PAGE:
My Bundle Of Joy: Part Seven



This is the seventh part of a fiction serial, in 816 words.

If Olly hated his commute to work, he didn’t complain. The work was done quickly on the house, and despite some considerable disruption with the installation of the wiring and new heating system, the worst was soon over. He had given up on the idea of the folding doors, as that involved major reconstruction, but new double-glazed doors and windows had been ordered, and everything was slowly starting to feel like home.

The glazing company claimed that they would replace all the windows and the back door in one working day. I thought that was a boast, but when six blokes turned up at seven one morning, I was amazed to discover that they had fitted the lot before I got home from work. Olly had taken the day off to be around, and he had nothing but praise for their efficiency. Just as well, as it had cost a mint.

And as I got bigger, I felt better. I started to embrace my bump, which we both now called Leah, and to even feel sexy again. That certainly pleased Olly. Mum and dad had been over twice, and I managed not to argue with her about her unwanted suggestions regarding decoration and furniture, The early insecurities were wearing off, and I really felt like a mum-to-be.

Even though I had started to walk like a duck.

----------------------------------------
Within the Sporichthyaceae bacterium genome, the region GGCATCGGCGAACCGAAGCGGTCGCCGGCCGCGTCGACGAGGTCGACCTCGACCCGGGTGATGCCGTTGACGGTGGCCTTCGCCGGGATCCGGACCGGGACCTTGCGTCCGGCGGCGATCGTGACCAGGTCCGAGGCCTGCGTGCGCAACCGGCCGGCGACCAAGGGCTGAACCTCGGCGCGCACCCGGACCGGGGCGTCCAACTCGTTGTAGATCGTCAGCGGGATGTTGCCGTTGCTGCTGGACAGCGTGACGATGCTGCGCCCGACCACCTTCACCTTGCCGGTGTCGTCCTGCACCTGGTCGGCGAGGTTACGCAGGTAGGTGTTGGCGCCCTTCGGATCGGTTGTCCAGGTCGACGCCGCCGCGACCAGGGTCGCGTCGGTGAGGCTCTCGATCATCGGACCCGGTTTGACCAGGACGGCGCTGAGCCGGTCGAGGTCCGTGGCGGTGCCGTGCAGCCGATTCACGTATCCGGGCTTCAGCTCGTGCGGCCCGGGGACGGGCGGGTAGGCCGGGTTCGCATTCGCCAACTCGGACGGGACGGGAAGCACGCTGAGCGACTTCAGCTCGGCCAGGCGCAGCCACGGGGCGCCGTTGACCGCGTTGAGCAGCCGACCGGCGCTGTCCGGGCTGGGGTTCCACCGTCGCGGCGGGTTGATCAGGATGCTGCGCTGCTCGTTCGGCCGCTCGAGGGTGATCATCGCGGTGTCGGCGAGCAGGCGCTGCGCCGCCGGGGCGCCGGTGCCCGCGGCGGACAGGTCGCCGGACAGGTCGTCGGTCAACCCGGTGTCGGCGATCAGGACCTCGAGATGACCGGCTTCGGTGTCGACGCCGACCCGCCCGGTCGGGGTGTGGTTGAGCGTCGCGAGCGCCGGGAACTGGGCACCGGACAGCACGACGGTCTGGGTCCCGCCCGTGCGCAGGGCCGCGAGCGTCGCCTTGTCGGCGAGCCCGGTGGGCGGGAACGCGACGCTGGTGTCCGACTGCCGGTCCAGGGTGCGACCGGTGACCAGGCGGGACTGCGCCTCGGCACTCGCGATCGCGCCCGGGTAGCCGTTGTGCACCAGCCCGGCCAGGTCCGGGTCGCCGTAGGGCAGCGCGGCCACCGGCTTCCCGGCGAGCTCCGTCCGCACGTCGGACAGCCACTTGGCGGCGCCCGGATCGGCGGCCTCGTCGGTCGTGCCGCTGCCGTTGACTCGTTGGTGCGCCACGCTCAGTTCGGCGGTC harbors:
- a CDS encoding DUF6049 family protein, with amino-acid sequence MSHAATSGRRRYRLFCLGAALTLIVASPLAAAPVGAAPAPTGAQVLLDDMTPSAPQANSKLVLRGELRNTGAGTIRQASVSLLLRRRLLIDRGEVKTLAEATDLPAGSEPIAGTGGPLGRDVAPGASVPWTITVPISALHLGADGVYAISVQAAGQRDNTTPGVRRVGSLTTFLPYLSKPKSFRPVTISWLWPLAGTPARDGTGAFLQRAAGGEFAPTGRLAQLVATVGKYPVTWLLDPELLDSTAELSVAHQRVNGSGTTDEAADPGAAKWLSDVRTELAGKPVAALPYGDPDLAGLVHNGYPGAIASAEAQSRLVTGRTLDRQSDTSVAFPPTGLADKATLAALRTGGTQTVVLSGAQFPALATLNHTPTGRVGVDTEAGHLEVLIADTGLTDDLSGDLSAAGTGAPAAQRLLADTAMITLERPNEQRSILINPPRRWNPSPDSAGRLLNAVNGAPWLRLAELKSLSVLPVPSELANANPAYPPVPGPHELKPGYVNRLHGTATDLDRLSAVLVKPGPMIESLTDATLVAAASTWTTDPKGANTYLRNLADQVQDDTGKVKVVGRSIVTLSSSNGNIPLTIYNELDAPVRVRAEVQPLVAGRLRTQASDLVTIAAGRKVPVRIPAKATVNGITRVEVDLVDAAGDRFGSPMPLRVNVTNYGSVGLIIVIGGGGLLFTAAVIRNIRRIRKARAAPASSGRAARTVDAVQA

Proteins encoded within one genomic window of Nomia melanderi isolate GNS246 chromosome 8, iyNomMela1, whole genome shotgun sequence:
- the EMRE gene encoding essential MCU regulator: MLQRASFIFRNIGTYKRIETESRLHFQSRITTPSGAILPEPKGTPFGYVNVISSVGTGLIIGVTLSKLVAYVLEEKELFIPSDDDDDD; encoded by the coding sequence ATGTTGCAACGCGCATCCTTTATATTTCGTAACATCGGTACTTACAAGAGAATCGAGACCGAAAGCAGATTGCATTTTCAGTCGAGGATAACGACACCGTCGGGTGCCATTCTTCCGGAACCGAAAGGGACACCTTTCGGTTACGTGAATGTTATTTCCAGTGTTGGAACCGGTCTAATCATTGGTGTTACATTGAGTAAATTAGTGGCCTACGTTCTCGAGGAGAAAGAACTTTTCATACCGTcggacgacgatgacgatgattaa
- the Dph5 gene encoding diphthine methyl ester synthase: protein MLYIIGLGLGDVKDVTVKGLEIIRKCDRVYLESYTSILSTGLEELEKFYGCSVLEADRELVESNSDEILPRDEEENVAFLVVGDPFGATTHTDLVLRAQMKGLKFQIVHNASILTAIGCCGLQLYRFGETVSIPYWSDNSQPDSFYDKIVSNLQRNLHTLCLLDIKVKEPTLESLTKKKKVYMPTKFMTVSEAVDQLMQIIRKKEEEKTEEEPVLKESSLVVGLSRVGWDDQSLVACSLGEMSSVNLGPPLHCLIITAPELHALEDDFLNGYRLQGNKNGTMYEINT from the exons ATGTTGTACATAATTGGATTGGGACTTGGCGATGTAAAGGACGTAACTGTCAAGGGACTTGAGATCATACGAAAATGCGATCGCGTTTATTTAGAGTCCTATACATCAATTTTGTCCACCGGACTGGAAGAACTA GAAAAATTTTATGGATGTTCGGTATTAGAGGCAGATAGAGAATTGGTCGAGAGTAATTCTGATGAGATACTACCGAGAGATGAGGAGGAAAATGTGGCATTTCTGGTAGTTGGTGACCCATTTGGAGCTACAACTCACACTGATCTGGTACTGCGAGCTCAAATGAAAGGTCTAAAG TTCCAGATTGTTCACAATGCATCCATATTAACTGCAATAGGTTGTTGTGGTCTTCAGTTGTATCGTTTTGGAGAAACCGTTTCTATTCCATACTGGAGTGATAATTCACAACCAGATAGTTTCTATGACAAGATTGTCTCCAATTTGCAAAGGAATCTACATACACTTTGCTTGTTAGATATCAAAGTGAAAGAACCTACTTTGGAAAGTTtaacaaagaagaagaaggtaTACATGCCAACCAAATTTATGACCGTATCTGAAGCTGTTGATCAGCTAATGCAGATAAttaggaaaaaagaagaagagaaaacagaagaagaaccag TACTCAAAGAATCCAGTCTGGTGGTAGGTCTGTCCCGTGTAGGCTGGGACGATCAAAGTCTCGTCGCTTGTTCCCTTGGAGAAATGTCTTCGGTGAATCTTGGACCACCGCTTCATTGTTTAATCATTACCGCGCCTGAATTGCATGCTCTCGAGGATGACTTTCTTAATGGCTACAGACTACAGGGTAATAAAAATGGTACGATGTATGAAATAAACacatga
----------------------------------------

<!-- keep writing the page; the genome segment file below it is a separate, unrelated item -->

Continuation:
The far too big sofa went up on Gumtree, and Olly warned the prospective buyers that they would need a big van and some strong hands to get it around the side entrance. Two dropped out when they realised we were not about to deliver it, but the third couple actually turned up, and bought it for fifty quid less than the asking price. That left us sitting on big cushions until the two smaller sofas arrived four days later. With the dining room empty, my dad came over to help Olly set up the dining table, which had been dismantled for the move. Once we had that back in play, I felt we were finally in a home, and not a warehouse.

I did feel gulty when Olly finally put his Citroen up for sale. But it was over thirty years old, and it had got to the stage that if it started first time, Olly would do a fist-pump with joy. The funny thing was that it attracted a lot of attention, and became involved in something of a bidding war. Olly was very pleased to tell me that confirmed its classic status. He had owned it for almost twelve years, and it sold for twice that he had paid for it.

We got a taxi to the Ford dealership next to the supermarkets. There was a bus, but it was a long walk to the trading estate from the bus stop. I liked a Focus that was an ex-demonstrator, top of the range model. Olly had to admit that the otherwise dull-looking grey car was indeed packed with features that his Citroen could only dream of. Heated windscreen, electric mirrors, reversing beeper, and air conditioning. And that was only the start. Built-in Satnav, amazing fuel economy, and a very quiet engine. I stood back and let him haggle with the salesman, and he was happy once the deal was done.